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NATO chief: Some allies want more time to complete Afghan evacuations

Jens Stoltenberg says several member states pushing to extend Biden’s August 31 pullout deadline, citing ‘big challenge’ of getting people to airport

Afghans line up to board a US military aircraft to leave Afghanistan, at the military airport in Kabul, on August 19, 2021, after the Taliban's takeover of Afghanistan. (Shakib Rahmani/AFP)
Afghans line up to board a US military aircraft to leave Afghanistan, at the military airport in Kabul, on August 19, 2021, after the Taliban's takeover of Afghanistan. (Shakib Rahmani/AFP)

BRUSSELS (AFP) — NATO allies have deployed enough planes to airlift foreign nationals and their Afghan colleagues from Kabul but ground access to the airport is a “big challenge,” the alliance’s chief said on Friday.

Secretary General Jens Stoltenberg, speaking after a video conference of NATO foreign ministers, also said that some allies were pushing for more time to complete their evacuations.

The United States — which has overall control of operations at the airport — had previously set an August 31 deadline to pull its forces out of Afghanistan.

But several other NATO countries raised the possibility of that now being pushed back, given the evacuations.

Their citizens and vulnerable Afghans who worked for international missions are still trapped in the country, which has fallen to Taliban control.

NATO itself still has 500 civilian staff, including nearly 200 Afghans, working at the airport to keep it open while national military rescue operations continue.

“The big challenge is to get people on those planes,” Stoltenberg told reporters, urging the Taliban not to prevent foreign and Afghan would-be evacuees from approaching the airport.

“We have more planes than we have people or passengers because the process of getting people — especially Afghans — into the airport and processed is now the big, big challenge,” he said.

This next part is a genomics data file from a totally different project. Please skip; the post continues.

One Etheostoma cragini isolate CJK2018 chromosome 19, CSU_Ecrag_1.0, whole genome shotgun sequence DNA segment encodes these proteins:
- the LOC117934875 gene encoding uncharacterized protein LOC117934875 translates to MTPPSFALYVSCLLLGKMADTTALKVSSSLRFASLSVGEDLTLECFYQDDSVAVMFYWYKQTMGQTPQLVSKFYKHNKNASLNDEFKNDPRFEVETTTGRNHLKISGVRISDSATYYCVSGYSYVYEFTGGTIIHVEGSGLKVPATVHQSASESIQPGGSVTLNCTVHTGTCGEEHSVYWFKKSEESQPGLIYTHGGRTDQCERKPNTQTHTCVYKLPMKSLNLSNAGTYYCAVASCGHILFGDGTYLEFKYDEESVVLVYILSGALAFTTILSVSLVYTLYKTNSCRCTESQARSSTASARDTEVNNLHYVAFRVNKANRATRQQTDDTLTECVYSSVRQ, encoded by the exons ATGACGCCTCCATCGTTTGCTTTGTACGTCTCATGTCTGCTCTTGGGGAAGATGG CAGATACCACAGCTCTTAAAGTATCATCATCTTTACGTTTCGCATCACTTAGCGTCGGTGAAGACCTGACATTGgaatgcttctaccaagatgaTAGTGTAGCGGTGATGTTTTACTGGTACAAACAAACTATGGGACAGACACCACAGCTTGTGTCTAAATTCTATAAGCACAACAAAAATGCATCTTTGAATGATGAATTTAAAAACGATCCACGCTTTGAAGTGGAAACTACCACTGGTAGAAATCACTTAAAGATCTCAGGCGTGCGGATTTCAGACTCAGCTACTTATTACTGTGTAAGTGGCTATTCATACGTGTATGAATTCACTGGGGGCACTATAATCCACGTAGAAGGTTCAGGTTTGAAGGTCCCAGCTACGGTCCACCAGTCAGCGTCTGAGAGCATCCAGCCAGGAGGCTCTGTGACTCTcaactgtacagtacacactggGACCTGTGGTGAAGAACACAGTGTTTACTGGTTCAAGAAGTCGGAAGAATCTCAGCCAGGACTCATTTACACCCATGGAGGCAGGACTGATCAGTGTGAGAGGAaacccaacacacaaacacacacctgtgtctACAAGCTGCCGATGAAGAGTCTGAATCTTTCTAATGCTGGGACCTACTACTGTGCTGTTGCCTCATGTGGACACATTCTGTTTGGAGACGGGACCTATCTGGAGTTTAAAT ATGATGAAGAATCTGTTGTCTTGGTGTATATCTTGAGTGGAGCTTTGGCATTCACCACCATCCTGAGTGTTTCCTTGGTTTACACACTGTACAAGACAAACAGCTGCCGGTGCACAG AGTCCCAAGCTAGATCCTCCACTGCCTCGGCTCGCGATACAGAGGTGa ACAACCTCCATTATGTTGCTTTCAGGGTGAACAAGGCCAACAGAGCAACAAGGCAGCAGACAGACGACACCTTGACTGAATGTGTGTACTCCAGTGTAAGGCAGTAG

NATO Secretary General Jens Stoltenberg attends a NATO foreign ministers video conference following developments in Afghanistan, at NATO headquarters in Brussels, on August 20, 2021. (Francisco Seco/Pool/AFP)

Many allies, he said, had stressed the “need to work harder on how can we get more people who are now outside the airport.”

After the videolink meeting, NATO’s 30 members issued a statement calling on “those in positions of authority in Afghanistan to respect and facilitate their safe and orderly departure.

“As long as evacuation operations continue, we will maintain our close operational coordination through allied military means at the airport,” they said.

But how long that allied military deployment remains at the airport is open to question.

The US provides the bulk of the forces defending the perimeter of what has become Afghanistan’s last link to the outside world, and last hope for refugees.

Extending deadline

Britain and Turkey also have military contingents at the airport — and Germany, France and other allies have been relying on the facility as they run missions to secure evacuees.

“That was an issue that was discussed during the meeting today, and several allies raised the issue of potentially extending the timeline to get more people out,” Stoltenberg said.

“The US has stated that the timeline ends on August 31, but several of our allies raised during the discussion today the need to potentially extend that to be able to get more people out.”

Armed Taliban fighters ride through Kabul, on August 19, 2021. (Wakil Kohsar/AFP)

Taliban fighters control all access roads and a United Nations report suggests that the group is going door-to-door in Kabul hunting for those who worked with NATO diplomats and militaries.

Most capitals have not formally recognized the Taliban as Afghanistan’s new government, but Stoltenberg said some NATO allies have established “operational tactical contact” with the group.

“That is to ensure safe passage to manage the situation outside the airport and so on,” he said.

He added: “We have to distinguish these kinds of tactical operational contacts with the Taliban… and diplomatic recognition. That’s two different things.”

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